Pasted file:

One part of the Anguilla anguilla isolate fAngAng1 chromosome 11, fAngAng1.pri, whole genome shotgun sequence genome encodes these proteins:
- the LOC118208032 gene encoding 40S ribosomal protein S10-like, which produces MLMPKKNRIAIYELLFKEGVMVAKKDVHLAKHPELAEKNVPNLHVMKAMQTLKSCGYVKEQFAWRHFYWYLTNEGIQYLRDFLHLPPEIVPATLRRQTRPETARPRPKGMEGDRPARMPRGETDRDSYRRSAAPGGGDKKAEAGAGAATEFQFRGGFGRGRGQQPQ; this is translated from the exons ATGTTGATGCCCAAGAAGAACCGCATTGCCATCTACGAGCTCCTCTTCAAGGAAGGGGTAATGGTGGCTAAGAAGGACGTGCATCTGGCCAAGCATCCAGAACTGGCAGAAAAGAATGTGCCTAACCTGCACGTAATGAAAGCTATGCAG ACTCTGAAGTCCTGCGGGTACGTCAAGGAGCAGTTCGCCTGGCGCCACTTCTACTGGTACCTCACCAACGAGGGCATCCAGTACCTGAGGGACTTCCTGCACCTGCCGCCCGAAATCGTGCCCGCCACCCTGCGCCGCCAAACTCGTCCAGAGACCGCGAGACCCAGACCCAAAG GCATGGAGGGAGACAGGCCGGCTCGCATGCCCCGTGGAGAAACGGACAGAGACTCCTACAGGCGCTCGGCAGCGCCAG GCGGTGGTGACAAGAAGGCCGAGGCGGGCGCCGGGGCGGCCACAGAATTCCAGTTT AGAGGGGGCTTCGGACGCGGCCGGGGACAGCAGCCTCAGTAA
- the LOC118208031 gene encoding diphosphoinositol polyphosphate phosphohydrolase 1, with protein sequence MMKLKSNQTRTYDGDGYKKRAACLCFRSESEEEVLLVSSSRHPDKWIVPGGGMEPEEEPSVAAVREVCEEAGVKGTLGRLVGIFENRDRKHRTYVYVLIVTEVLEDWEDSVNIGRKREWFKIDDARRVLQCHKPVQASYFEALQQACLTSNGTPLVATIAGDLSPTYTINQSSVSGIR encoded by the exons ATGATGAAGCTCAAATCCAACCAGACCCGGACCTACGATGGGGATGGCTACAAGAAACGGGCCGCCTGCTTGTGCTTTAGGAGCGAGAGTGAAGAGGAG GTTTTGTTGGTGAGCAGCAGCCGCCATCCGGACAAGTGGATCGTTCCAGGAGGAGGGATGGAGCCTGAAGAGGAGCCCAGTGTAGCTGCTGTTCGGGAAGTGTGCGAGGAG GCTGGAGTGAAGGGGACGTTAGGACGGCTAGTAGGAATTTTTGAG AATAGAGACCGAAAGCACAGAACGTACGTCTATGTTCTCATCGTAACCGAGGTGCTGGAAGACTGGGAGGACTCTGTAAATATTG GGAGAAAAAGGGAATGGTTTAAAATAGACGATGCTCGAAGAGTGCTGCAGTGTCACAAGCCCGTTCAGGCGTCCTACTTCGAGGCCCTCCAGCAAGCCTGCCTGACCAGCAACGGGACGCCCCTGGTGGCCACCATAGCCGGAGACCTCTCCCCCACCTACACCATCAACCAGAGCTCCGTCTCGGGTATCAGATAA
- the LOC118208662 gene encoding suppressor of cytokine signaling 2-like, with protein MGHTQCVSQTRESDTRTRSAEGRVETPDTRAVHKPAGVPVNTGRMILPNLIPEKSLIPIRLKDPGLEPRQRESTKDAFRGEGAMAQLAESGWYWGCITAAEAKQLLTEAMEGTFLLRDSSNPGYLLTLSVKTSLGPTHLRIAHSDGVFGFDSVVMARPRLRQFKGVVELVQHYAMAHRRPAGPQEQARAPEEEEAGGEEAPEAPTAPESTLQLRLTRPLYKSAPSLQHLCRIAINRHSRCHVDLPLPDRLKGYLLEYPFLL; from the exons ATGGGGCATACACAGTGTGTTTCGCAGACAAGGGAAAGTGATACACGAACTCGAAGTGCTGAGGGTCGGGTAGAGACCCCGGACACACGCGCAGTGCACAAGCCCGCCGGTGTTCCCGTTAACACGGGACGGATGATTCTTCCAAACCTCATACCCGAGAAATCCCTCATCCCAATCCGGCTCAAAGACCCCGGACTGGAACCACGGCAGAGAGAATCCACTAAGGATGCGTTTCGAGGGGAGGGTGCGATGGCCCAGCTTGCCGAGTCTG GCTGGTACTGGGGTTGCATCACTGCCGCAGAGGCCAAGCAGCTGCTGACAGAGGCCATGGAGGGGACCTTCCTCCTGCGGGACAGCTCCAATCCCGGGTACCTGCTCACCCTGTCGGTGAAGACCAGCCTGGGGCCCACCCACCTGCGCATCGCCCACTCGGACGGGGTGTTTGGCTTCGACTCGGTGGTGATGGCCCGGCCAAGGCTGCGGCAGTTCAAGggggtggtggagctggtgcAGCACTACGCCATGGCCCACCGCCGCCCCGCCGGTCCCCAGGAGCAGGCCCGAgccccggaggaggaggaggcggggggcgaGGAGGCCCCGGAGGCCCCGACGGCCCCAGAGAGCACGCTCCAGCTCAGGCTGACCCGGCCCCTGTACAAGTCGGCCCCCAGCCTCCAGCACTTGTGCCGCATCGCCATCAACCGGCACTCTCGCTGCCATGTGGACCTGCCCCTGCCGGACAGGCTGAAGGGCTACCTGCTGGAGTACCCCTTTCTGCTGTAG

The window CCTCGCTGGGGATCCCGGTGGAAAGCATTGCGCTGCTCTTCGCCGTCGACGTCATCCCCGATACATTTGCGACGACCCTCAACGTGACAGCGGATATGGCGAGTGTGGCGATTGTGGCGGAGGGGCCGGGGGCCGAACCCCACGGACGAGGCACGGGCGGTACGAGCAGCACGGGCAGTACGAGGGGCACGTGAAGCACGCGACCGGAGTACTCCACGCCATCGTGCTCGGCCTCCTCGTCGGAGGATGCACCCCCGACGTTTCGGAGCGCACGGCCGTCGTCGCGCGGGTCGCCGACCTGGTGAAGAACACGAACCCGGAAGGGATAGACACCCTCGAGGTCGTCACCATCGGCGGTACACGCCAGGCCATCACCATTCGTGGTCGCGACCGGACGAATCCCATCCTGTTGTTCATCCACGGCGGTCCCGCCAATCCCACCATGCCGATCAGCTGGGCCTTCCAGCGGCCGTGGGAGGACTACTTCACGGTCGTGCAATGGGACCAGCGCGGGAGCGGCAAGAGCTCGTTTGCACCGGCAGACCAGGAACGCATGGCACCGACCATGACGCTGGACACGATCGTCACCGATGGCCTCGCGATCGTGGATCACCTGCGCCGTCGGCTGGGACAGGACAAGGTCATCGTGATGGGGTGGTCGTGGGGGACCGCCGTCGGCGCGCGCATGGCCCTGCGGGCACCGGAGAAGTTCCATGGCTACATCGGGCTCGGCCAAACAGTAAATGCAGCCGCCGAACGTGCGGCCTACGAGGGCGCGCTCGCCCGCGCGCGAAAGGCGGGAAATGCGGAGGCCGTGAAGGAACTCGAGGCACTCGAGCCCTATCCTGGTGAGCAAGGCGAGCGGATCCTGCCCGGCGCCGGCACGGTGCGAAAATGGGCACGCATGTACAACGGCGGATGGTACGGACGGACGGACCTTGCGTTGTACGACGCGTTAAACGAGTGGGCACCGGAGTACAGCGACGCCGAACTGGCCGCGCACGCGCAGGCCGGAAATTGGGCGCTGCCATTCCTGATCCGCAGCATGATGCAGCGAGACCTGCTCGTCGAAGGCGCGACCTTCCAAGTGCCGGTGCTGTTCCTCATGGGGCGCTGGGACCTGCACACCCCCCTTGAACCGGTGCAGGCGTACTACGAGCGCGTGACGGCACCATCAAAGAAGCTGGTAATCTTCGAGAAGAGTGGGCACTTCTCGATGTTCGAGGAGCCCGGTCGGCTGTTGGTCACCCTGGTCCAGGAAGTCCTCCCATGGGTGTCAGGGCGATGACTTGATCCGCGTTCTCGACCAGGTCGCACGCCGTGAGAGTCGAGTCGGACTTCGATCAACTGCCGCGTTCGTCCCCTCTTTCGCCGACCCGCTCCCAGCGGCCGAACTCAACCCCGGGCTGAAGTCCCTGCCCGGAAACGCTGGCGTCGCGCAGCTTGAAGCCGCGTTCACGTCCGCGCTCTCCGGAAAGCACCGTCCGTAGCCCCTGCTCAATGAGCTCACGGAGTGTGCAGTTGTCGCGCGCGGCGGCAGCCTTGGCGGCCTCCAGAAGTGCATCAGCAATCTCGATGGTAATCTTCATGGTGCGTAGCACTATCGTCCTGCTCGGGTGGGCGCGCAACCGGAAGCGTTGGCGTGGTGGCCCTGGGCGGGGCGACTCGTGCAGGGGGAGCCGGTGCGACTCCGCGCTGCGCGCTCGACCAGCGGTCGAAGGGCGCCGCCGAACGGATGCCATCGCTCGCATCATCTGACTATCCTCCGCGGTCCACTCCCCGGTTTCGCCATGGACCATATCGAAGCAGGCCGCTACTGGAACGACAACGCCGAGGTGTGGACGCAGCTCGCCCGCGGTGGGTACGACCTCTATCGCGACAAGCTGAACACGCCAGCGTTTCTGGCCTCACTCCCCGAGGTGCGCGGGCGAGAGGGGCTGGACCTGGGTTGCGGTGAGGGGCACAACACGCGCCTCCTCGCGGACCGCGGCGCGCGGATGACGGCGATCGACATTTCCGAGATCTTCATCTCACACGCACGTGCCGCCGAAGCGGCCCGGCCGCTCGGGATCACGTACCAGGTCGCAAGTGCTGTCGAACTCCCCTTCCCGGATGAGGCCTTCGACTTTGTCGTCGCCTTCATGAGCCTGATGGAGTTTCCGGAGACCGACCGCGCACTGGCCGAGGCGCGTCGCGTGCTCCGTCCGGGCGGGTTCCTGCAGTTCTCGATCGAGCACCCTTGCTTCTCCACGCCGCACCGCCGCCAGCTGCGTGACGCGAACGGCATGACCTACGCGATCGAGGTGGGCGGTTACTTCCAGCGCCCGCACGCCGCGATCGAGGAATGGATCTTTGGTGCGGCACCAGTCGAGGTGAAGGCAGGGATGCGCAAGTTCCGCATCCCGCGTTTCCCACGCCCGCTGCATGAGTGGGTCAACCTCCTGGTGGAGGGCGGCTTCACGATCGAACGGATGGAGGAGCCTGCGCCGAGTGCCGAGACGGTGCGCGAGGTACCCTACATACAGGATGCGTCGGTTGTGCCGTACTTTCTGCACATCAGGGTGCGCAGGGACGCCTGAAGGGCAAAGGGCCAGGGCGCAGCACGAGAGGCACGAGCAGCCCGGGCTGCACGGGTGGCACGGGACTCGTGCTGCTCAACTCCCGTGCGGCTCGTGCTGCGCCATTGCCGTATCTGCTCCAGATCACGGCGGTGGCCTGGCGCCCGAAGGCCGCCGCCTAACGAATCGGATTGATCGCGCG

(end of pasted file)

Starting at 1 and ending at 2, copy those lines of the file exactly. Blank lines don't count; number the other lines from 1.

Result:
One part of the Anguilla anguilla isolate fAngAng1 chromosome 11, fAngAng1.pri, whole genome shotgun sequence genome encodes these proteins:
- the LOC118208032 gene encoding 40S ribosomal protein S10-like, which produces MLMPKKNRIAIYELLFKEGVMVAKKDVHLAKHPELAEKNVPNLHVMKAMQTLKSCGYVKEQFAWRHFYWYLTNEGIQYLRDFLHLPPEIVPATLRRQTRPETARPRPKGMEGDRPARMPRGETDRDSYRRSAAPGGGDKKAEAGAGAATEFQFRGGFGRGRGQQPQ; this is translated from the exons ATGTTGATGCCCAAGAAGAACCGCATTGCCATCTACGAGCTCCTCTTCAAGGAAGGGGTAATGGTGGCTAAGAAGGACGTGCATCTGGCCAAGCATCCAGAACTGGCAGAAAAGAATGTGCCTAACCTGCACGTAATGAAAGCTATGCAG ACTCTGAAGTCCTGCGGGTACGTCAAGGAGCAGTTCGCCTGGCGCCACTTCTACTGGTACCTCACCAACGAGGGCATCCAGTACCTGAGGGACTTCCTGCACCTGCCGCCCGAAATCGTGCCCGCCACCCTGCGCCGCCAAACTCGTCCAGAGACCGCGAGACCCAGACCCAAAG GCATGGAGGGAGACAGGCCGGCTCGCATGCCCCGTGGAGAAACGGACAGAGACTCCTACAGGCGCTCGGCAGCGCCAG GCGGTGGTGACAAGAAGGCCGAGGCGGGCGCCGGGGCGGCCACAGAATTCCAGTTT AGAGGGGGCTTCGGACGCGGCCGGGGACAGCAGCCTCAGTAA